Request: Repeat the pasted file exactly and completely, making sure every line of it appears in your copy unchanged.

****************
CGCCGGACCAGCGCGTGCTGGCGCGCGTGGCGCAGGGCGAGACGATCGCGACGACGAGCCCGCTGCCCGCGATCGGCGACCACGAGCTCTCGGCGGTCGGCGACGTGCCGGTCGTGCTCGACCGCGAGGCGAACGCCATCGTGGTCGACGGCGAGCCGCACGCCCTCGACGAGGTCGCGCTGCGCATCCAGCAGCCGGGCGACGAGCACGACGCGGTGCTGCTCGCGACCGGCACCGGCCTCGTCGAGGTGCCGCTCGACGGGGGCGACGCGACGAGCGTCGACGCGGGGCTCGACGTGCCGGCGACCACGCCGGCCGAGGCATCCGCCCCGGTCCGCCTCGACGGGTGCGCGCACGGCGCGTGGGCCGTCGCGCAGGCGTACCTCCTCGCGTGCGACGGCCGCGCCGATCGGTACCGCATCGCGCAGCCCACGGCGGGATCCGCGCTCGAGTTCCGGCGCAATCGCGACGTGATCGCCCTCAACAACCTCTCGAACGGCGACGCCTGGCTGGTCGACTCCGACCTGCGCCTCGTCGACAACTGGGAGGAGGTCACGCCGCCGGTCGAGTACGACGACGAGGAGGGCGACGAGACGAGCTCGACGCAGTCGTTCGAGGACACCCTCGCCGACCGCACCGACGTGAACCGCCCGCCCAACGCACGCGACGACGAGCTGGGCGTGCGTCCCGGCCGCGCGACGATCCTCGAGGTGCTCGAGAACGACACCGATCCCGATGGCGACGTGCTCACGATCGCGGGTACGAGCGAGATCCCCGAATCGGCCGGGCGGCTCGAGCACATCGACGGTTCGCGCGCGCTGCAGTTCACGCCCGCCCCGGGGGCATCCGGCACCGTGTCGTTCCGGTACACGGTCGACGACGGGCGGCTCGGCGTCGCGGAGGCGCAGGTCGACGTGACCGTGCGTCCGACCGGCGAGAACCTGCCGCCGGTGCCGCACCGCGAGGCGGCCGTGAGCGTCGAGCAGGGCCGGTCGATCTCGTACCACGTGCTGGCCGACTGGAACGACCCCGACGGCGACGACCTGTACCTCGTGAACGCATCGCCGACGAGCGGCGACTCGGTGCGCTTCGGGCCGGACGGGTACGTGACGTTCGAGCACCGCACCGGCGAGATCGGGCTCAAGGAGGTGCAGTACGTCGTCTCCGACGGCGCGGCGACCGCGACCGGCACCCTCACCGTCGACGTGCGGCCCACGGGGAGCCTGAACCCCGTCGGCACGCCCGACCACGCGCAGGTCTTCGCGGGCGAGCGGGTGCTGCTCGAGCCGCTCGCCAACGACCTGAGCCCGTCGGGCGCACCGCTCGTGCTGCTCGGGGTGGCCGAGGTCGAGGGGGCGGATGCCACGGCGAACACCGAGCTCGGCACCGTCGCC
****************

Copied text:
CGCCGGACCAGCGCGTGCTGGCGCGCGTGGCGCAGGGCGAGACGATCGCGACGACGAGCCCGCTGCCCGCGATCGGCGACCACGAGCTCTCGGCGGTCGGCGACGTGCCGGTCGTGCTCGACCGCGAGGCGAACGCCATCGTGGTCGACGGCGAGCCGCACGCCCTCGACGAGGTCGCGCTGCGCATCCAGCAGCCGGGCGACGAGCACGACGCGGTGCTGCTCGCGACCGGCACCGGCCTCGTCGAGGTGCCGCTCGACGGGGGCGACGCGACGAGCGTCGACGCGGGGCTCGACGTGCCGGCGACCACGCCGGCCGAGGCATCCGCCCCGGTCCGCCTCGACGGGTGCGCGCACGGCGCGTGGGCCGTCGCGCAGGCGTACCTCCTCGCGTGCGACGGCCGCGCCGATCGGTACCGCATCGCGCAGCCCACGGCGGGATCCGCGCTCGAGTTCCGGCGCAATCGCGACGTGATCGCCCTCAACAACCTCTCGAACGGCGACGCCTGGCTGGTCGACTCCGACCTGCGCCTCGTCGACAACTGGGAGGAGGTCACGCCGCCGGTCGAGTACGACGACGAGGAGGGCGACGAGACGAGCTCGACGCAGTCGTTCGAGGACACCCTCGCCGACCGCACCGACGTGAACCGCCCGCCCAACGCACGCGACGACGAGCTGGGCGTGCGTCCCGGCCGCGCGACGATCCTCGAGGTGCTCGAGAACGACACCGATCCCGATGGCGACGTGCTCACGATCGCGGGTACGAGCGAGATCCCCGAATCGGCCGGGCGGCTCGAGCACATCGACGGTTCGCGCGCGCTGCAGTTCACGCCCGCCCCGGGGGCATCCGGCACCGTGTCGTTCCGGTACACGGTCGACGACGGGCGGCTCGGCGTCGCGGAGGCGCAGGTCGACGTGACCGTGCGTCCGACCGGCGAGAACCTGCCGCCGGTGCCGCACCGCGAGGCGGCCGTGAGCGTCGAGCAGGGCCGGTCGATCTCGTACCACGTGCTGGCCGACTGGAACGACCCCGACGGCGACGACCTGTACCTCGTGAACGCATCGCCGACGAGCGGCGACTCGGTGCGCTTCGGGCCGGACGGGTACGTGACGTTCGAGCACCGCACCGGCGAGATCGGGCTCAAGGAGGTGCAGTACGTCGTCTCCGACGGCGCGGCGACCGCGACCGGCACCCTCACCGTCGACGTGCGGCCCACGGGGAGCCTGAACCCCGTCGGCACGCCCGACCACGCGCAGGTCTTCGCGGGCGAGCGGGTGCTGCTCGAGCCGCTCGCCAACGACCTGAGCCCGTCGGGCGCACCGCTCGTGCTGCTCGGGGTGGCCGAGGTCGAGGGGGCGGATGCCACGGCGAACACCGAGCTCGGCACCGTCGCC